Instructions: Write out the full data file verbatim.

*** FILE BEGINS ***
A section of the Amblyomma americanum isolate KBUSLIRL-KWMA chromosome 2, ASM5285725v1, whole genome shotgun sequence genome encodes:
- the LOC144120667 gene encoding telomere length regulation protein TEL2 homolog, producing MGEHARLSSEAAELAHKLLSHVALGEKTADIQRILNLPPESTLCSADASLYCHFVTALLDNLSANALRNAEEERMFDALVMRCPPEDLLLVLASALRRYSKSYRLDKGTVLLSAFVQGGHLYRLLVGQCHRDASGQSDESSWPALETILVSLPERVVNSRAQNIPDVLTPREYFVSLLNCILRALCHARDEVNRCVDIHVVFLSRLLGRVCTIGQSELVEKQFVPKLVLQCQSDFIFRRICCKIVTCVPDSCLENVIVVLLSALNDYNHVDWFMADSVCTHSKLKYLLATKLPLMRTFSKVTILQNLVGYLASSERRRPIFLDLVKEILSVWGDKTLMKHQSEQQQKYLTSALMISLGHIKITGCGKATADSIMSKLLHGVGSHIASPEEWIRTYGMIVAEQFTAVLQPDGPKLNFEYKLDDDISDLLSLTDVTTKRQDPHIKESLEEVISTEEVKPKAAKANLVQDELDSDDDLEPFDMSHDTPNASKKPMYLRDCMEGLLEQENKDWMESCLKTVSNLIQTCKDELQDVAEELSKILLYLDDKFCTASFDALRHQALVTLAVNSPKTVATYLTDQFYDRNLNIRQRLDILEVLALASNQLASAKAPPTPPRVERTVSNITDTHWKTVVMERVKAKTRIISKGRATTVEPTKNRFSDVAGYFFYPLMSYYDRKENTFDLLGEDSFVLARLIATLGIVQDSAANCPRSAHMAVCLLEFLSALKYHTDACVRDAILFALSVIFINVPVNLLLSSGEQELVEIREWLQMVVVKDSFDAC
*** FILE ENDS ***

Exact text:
A section of the Amblyomma americanum isolate KBUSLIRL-KWMA chromosome 2, ASM5285725v1, whole genome shotgun sequence genome encodes:
- the LOC144120667 gene encoding telomere length regulation protein TEL2 homolog, producing MGEHARLSSEAAELAHKLLSHVALGEKTADIQRILNLPPESTLCSADASLYCHFVTALLDNLSANALRNAEEERMFDALVMRCPPEDLLLVLASALRRYSKSYRLDKGTVLLSAFVQGGHLYRLLVGQCHRDASGQSDESSWPALETILVSLPERVVNSRAQNIPDVLTPREYFVSLLNCILRALCHARDEVNRCVDIHVVFLSRLLGRVCTIGQSELVEKQFVPKLVLQCQSDFIFRRICCKIVTCVPDSCLENVIVVLLSALNDYNHVDWFMADSVCTHSKLKYLLATKLPLMRTFSKVTILQNLVGYLASSERRRPIFLDLVKEILSVWGDKTLMKHQSEQQQKYLTSALMISLGHIKITGCGKATADSIMSKLLHGVGSHIASPEEWIRTYGMIVAEQFTAVLQPDGPKLNFEYKLDDDISDLLSLTDVTTKRQDPHIKESLEEVISTEEVKPKAAKANLVQDELDSDDDLEPFDMSHDTPNASKKPMYLRDCMEGLLEQENKDWMESCLKTVSNLIQTCKDELQDVAEELSKILLYLDDKFCTASFDALRHQALVTLAVNSPKTVATYLTDQFYDRNLNIRQRLDILEVLALASNQLASAKAPPTPPRVERTVSNITDTHWKTVVMERVKAKTRIISKGRATTVEPTKNRFSDVAGYFFYPLMSYYDRKENTFDLLGEDSFVLARLIATLGIVQDSAANCPRSAHMAVCLLEFLSALKYHTDACVRDAILFALSVIFINVPVNLLLSSGEQELVEIREWLQMVVVKDSFDAC